‘Where Do We Go From Here?’ asks a travelling group of young people from East and West Europe
02 July 2007

The UK centre for Initiatives of Change (IofC), at 24 Greencoat Place in London, was the venue for a multi-faith, multi-generational community event entitled ‘Where do we go from here?’, held on 16 June. It was led by a team of young people from East and West Europe called Action for Europe (AFE).
Michael Murphy was there.

AFE was created and co-ordinated by previous participants of the IofC programme Action for Life (AFL). This began six years ago in South East Asia. It had been conceived by a former Taiwanese school teacher, to mobilise a new generation of social change-makers equipped with integrity, faith and commitment. The last nine-month AFL programme brought together 45 people from 26 countries to live and work together in promoting healing and transformation within the 18 countries they visited and, by process, within themselves.

AFL aimed to be a global initiative of change, and the arrival of the Action for Europe team marked the global vision of the AFL programme becoming a reality.

Motivated by a saying of Mahatma Gandhi, ‘Be the change you want to see in the world’, AFE targetted the Ukraine, Sweden, Norway, the Netherlands, Latvia, and the UK as the countries to be visited on this pioneering three-month journey. Speaking with members of the team, I discovered that months of planning, teamwork, problem solving and personal challenge, together with faithfulness and commitment, were the ingredients required for such a European adventure.

Participants in the day’s event were warmly welcomed to Greencoat Place by Howard Grace, a former school teacher representing IofC, UK, who introduced the AFE team.

They began with an entertaining drama sketch about the daily task of deciding what shoes to wear when considering the question ‘Where do we go from here?’ The sketch demonstrated how differently individuals make decisions, whether in the ordinary task of selecting foot-wear or deciding what direction to lead one's life. It was explained that the footwear we choose can be selected purposefully, fashionably or randomly; but sometimes the shoes just don’t fit, no matter how practical or pleasing to the senses. Going bare foot, comically demonstrated, is always an option and carrying as many shoes as one can, to avoid making a decision, is not without difficulty.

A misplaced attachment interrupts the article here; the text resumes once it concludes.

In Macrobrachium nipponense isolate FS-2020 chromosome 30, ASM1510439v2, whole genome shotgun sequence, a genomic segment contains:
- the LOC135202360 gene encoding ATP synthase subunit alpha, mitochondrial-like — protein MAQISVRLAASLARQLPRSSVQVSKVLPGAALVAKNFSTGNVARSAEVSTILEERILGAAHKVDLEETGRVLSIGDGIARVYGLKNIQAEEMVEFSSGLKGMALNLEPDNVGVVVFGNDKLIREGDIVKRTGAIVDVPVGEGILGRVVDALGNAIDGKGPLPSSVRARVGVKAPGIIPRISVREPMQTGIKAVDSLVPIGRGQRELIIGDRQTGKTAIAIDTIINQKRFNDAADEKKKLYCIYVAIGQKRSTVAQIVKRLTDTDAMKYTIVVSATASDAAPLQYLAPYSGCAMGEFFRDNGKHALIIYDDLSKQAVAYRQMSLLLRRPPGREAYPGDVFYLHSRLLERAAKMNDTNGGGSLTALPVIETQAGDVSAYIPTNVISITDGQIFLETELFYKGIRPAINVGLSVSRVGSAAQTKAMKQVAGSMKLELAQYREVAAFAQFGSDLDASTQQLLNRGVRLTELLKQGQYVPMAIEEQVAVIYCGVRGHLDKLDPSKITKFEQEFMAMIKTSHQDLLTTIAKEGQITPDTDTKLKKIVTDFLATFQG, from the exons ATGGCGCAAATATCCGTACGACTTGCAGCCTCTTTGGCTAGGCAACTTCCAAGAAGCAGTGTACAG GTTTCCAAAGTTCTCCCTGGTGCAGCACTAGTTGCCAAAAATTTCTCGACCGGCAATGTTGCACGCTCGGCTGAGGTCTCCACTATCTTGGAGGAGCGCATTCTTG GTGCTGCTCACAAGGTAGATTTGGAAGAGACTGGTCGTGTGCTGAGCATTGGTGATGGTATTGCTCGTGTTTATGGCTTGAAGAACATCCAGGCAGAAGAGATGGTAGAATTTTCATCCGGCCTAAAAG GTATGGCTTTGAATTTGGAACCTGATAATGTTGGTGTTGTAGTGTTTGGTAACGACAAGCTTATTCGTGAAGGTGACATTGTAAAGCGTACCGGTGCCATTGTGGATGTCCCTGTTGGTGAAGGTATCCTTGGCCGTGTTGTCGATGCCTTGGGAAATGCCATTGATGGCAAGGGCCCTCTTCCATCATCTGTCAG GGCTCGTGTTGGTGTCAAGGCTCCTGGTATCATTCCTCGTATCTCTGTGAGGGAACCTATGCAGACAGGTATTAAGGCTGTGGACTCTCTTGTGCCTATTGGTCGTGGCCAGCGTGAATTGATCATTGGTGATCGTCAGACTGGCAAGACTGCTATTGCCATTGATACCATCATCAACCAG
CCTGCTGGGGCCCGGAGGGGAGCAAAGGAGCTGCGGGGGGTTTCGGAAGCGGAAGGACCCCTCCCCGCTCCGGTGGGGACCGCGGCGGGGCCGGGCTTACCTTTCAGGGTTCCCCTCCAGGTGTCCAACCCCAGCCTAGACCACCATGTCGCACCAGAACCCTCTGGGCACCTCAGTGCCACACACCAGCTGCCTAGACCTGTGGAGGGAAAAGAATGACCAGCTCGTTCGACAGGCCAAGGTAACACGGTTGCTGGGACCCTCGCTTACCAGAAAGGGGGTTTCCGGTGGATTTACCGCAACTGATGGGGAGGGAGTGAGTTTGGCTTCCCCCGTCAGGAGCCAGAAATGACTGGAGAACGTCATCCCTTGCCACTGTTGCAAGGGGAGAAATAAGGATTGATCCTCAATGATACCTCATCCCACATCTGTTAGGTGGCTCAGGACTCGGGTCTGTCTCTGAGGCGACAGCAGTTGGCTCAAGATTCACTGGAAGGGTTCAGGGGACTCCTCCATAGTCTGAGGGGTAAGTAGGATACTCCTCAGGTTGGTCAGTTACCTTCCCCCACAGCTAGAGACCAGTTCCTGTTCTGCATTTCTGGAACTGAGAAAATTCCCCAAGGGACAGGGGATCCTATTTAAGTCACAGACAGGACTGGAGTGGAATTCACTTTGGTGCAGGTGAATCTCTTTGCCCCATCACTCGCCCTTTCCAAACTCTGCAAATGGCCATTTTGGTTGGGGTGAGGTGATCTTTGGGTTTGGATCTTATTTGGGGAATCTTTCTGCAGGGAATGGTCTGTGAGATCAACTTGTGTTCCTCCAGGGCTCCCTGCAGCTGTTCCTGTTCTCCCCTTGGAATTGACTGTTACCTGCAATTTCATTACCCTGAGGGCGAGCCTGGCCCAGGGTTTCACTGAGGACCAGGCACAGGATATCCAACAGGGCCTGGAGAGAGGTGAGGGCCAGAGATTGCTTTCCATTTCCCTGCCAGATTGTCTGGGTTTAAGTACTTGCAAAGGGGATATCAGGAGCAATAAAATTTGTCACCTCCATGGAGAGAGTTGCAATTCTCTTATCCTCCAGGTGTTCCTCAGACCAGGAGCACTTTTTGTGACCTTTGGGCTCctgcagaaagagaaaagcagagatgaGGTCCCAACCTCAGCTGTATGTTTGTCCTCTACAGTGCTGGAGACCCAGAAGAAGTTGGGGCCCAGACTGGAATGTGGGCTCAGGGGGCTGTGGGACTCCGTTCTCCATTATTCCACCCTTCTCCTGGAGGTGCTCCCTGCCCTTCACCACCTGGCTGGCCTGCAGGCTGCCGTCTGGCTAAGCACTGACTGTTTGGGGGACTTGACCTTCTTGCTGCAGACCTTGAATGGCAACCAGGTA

In the afternoon, participants were invited to break into discussion groups based on a variety of different topics suggested by the AFE team. There was a mutual inquiry between Christian and Zoroastrian faiths, emerging from a group discussing Holy books; a conversation about the personal qualities needed for leadership; and what we can learn from history. A group shared personal insights into how and where they get their inspiration, with practical stories of how inspiration has been financed. A group discussed the role of IofC in Europe and whether debating this had brought the discussion group closer together. An open space was also provided for individuals who preferred to have no structure for their conversation to allow it to flow freely from one subject to the next.

Throughout the day, subtitled ‘From the personal to the global’, participants were encouraged to discover initiatives of change in their own lives and were invited to learn more about IofC. This resulted in several enrolling in the Tools for Change summer conference at IofC’s international conference centre at Caux, Switzerland, in early August.

Joe Swann, a charity worker and co-organizer of the IofC Caux business conference, guided us through the events of the day and brought it to a close.


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